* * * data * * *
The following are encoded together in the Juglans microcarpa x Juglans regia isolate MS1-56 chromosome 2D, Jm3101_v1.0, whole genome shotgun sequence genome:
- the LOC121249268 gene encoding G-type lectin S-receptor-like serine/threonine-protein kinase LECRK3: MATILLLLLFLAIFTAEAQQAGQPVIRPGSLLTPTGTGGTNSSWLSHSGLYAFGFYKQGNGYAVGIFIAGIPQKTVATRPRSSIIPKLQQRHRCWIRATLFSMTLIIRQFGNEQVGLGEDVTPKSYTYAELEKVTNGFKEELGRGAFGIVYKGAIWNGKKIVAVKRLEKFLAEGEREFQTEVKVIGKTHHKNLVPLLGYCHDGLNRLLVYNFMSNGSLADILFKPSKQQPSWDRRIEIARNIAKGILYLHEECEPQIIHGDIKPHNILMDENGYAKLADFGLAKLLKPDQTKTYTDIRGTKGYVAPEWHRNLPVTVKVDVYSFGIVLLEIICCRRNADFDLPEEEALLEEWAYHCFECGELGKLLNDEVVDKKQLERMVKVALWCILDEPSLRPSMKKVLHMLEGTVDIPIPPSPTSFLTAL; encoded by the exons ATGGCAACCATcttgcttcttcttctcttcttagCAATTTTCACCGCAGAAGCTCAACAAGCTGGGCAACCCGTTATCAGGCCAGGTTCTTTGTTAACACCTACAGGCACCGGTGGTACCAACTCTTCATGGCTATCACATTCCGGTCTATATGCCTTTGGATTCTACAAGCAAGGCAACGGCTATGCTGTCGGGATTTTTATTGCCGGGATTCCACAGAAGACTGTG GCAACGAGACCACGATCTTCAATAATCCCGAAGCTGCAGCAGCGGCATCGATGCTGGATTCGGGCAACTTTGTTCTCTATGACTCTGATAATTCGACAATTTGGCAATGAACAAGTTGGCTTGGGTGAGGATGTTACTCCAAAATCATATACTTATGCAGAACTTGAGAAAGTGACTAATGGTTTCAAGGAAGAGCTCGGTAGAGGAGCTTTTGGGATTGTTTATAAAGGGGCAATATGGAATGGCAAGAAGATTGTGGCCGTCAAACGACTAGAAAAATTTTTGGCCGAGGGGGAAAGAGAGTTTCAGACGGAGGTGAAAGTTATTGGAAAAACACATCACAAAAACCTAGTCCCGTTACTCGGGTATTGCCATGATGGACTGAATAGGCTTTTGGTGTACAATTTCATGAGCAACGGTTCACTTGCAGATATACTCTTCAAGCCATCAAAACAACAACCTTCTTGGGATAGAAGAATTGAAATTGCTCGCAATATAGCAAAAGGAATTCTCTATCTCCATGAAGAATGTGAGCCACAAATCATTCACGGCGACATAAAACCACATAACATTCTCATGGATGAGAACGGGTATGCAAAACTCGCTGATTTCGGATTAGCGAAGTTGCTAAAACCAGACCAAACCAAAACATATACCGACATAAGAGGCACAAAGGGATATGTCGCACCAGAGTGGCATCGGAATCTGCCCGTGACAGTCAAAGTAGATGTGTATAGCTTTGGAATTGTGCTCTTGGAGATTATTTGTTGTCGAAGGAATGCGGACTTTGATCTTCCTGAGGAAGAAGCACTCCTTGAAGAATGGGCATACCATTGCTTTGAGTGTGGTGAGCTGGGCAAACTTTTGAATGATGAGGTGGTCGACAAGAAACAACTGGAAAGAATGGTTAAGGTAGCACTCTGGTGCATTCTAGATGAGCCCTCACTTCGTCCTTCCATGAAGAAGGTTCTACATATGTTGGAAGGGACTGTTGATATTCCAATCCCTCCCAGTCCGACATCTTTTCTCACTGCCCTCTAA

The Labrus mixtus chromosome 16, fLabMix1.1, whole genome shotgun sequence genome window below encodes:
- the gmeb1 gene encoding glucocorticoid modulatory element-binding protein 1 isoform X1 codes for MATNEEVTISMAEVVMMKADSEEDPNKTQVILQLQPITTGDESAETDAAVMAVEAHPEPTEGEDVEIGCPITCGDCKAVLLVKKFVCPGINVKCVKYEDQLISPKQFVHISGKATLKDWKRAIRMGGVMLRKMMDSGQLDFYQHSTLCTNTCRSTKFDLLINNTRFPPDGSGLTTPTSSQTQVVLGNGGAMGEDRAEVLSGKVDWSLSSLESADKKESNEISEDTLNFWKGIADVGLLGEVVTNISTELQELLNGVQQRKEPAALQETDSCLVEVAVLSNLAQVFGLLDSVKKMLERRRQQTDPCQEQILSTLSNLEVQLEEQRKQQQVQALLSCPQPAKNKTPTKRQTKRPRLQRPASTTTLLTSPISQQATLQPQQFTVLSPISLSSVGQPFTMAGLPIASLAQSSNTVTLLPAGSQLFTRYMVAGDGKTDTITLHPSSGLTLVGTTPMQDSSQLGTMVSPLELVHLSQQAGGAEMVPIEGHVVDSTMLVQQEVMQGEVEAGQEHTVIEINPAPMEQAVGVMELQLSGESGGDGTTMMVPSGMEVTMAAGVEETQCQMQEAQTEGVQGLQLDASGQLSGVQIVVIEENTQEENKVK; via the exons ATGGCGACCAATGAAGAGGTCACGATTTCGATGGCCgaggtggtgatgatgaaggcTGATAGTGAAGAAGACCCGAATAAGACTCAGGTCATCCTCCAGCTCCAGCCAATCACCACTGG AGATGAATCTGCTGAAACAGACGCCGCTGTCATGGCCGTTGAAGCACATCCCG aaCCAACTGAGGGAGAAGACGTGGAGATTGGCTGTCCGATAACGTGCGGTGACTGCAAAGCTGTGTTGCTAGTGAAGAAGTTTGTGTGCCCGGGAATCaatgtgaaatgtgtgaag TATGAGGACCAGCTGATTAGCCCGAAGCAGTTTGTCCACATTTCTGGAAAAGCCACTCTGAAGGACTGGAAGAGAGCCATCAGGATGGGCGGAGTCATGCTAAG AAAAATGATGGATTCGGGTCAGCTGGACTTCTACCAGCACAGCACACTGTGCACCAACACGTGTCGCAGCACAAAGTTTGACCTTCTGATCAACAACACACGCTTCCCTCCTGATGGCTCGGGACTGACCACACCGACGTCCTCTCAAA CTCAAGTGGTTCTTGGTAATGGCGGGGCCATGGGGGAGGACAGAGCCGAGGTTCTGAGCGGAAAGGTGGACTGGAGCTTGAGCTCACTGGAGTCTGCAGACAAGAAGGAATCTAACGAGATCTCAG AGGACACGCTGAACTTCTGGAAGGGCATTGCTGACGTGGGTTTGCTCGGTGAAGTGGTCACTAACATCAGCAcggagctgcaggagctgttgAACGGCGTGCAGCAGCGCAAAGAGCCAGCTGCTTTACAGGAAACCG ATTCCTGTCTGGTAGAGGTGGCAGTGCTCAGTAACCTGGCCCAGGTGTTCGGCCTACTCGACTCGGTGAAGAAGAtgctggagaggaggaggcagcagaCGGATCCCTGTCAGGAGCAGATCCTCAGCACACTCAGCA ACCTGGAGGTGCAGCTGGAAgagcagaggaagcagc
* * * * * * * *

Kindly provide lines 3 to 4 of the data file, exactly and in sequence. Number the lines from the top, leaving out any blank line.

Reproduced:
The Labrus mixtus chromosome 16, fLabMix1.1, whole genome shotgun sequence genome window below encodes:
- the gmeb1 gene encoding glucocorticoid modulatory element-binding protein 1 isoform X1 codes for MATNEEVTISMAEVVMMKADSEEDPNKTQVILQLQPITTGDESAETDAAVMAVEAHPEPTEGEDVEIGCPITCGDCKAVLLVKKFVCPGINVKCVKYEDQLISPKQFVHISGKATLKDWKRAIRMGGVMLRKMMDSGQLDFYQHSTLCTNTCRSTKFDLLINNTRFPPDGSGLTTPTSSQTQVVLGNGGAMGEDRAEVLSGKVDWSLSSLESADKKESNEISEDTLNFWKGIADVGLLGEVVTNISTELQELLNGVQQRKEPAALQETDSCLVEVAVLSNLAQVFGLLDSVKKMLERRRQQTDPCQEQILSTLSNLEVQLEEQRKQQQVQALLSCPQPAKNKTPTKRQTKRPRLQRPASTTTLLTSPISQQATLQPQQFTVLSPISLSSVGQPFTMAGLPIASLAQSSNTVTLLPAGSQLFTRYMVAGDGKTDTITLHPSSGLTLVGTTPMQDSSQLGTMVSPLELVHLSQQAGGAEMVPIEGHVVDSTMLVQQEVMQGEVEAGQEHTVIEINPAPMEQAVGVMELQLSGESGGDGTTMMVPSGMEVTMAAGVEETQCQMQEAQTEGVQGLQLDASGQLSGVQIVVIEENTQEENKVK; via the exons ATGGCGACCAATGAAGAGGTCACGATTTCGATGGCCgaggtggtgatgatgaaggcTGATAGTGAAGAAGACCCGAATAAGACTCAGGTCATCCTCCAGCTCCAGCCAATCACCACTGG AGATGAATCTGCTGAAACAGACGCCGCTGTCATGGCCGTTGAAGCACATCCCG aaCCAACTGAGGGAGAAGACGTGGAGATTGGCTGTCCGATAACGTGCGGTGACTGCAAAGCTGTGTTGCTAGTGAAGAAGTTTGTGTGCCCGGGAATCaatgtgaaatgtgtgaag TATGAGGACCAGCTGATTAGCCCGAAGCAGTTTGTCCACATTTCTGGAAAAGCCACTCTGAAGGACTGGAAGAGAGCCATCAGGATGGGCGGAGTCATGCTAAG AAAAATGATGGATTCGGGTCAGCTGGACTTCTACCAGCACAGCACACTGTGCACCAACACGTGTCGCAGCACAAAGTTTGACCTTCTGATCAACAACACACGCTTCCCTCCTGATGGCTCGGGACTGACCACACCGACGTCCTCTCAAA CTCAAGTGGTTCTTGGTAATGGCGGGGCCATGGGGGAGGACAGAGCCGAGGTTCTGAGCGGAAAGGTGGACTGGAGCTTGAGCTCACTGGAGTCTGCAGACAAGAAGGAATCTAACGAGATCTCAG AGGACACGCTGAACTTCTGGAAGGGCATTGCTGACGTGGGTTTGCTCGGTGAAGTGGTCACTAACATCAGCAcggagctgcaggagctgttgAACGGCGTGCAGCAGCGCAAAGAGCCAGCTGCTTTACAGGAAACCG ATTCCTGTCTGGTAGAGGTGGCAGTGCTCAGTAACCTGGCCCAGGTGTTCGGCCTACTCGACTCGGTGAAGAAGAtgctggagaggaggaggcagcagaCGGATCCCTGTCAGGAGCAGATCCTCAGCACACTCAGCA ACCTGGAGGTGCAGCTGGAAgagcagaggaagcagc